I'm pretty sure the cheapest sources of protein I eat are straight-up protein powder from proteinfactory.com (at $10 a pound it's about $0.75 per serving) and eggs (even at $4 a dozen for the ultra-awesome eggs from the farmer's market, it's $1.33 a serving, since 30g protein is 4 eggs, or thereabouts.)

    I know you said you can't eat seafood, but for the sake of completeness, a pound of farmed salmon is $8 from the grocery store here, so that's $2 a serving (a quarter pound of boneless lean meat is about 30g protein.)

    So then all meat kind of comes in around there. The good organic ground beef is $7 or so a pound here, so it's a bit cheaper.

    Interestingly, while I eat a lot of yogurt, it's pretty pricey, at $12/gallon, which is four servings (I strain it so it's not an unreasonable volume of yogurt, but a gallon of yogurt has 120g protein) it's the most expensive protein source I eat.

    I'm starting to make my own out of nonfat milk, which brings it back down to a reasonable level since a gallon of good local nonfat milk is around $5 here, so that's $1.20 a serving.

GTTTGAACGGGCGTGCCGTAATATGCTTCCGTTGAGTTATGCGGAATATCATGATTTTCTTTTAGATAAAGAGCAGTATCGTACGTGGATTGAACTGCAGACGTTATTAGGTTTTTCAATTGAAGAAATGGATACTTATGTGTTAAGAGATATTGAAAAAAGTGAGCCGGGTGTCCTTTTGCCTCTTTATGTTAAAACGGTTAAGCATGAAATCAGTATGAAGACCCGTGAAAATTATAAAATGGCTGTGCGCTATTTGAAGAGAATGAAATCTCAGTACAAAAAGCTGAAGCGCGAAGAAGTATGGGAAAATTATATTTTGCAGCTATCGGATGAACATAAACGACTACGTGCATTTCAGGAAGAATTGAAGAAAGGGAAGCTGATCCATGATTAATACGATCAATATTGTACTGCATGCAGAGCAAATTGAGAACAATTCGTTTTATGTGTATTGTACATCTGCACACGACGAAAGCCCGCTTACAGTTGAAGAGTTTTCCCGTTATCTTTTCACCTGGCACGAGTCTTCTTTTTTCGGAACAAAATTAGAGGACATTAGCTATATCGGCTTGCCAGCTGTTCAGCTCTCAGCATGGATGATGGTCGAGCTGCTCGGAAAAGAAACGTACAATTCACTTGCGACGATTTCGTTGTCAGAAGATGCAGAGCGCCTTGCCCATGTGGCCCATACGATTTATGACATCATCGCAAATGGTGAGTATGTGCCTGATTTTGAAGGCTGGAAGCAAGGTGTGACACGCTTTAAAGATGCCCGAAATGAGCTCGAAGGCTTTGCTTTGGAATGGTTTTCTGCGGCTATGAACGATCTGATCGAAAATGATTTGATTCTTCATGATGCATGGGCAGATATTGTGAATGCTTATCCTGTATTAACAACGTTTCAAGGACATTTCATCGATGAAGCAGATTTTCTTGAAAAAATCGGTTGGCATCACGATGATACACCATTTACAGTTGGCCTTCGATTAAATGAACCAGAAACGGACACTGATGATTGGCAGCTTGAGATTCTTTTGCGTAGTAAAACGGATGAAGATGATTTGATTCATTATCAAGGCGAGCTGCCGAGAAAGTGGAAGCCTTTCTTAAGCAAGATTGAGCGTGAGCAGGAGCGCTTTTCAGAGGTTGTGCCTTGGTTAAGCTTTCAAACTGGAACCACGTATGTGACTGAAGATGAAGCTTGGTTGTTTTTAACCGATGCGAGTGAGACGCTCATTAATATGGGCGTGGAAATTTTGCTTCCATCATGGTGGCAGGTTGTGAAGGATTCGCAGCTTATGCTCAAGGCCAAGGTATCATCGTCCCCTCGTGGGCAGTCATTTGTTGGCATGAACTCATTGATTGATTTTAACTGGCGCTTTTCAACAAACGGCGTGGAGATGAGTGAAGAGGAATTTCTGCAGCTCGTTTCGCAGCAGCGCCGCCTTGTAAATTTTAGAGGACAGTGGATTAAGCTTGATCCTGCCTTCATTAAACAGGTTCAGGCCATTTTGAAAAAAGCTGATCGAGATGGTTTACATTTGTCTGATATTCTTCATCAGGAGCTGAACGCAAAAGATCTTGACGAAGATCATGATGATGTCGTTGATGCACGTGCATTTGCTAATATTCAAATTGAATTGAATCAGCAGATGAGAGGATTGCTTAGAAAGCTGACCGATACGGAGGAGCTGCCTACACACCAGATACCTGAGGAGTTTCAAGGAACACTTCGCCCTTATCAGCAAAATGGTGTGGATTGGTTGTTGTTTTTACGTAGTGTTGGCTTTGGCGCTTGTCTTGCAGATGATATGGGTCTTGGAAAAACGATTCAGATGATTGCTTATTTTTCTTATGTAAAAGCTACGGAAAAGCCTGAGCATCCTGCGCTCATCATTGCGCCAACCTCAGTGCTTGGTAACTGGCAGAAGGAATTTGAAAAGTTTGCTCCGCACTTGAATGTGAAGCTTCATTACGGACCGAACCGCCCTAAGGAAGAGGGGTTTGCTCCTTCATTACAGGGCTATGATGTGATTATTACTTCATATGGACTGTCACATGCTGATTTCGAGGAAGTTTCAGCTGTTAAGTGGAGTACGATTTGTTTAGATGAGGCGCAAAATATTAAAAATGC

In trying to put on muscle I try to eat six servings of protein daily. So if on average a serving of protein is maybe $1.20 (I don't eat a ton of the more expensive ones like meat, and I usually make about 3 of the daily servings be the protein powder because it's easy and I'm lazy) then that's $7.20 a day just for protein. Admittedly some of those foods also have fats in them and whatnot, but I generally divide my diet up as those -- the protein sources -- and then everything else is just culinary accompaniment and other necessities like vitamins, minerals, and fiber. So it's mostly fruits, veggies, nuts and whole grains (usually breads) for me. And that stuff is really pretty cheap.

    So baseline weekly budget just for protein sources is $50 or so. As far as I'm concerned this is just a basic requirement if you really want to put on muscle, especially 40lbs of muscle in 6 months. That's ambitious and you need to eat a lot of protein every day. You weigh a lot less than I do so you could probably get away with only 4 servings of protein a day and still be putting on mass, but nonetheless, consider where your protein is coming from, what you pay per 30g serving for it, and how many servings you are eating per day, and this is just an unavoidable part of your budget.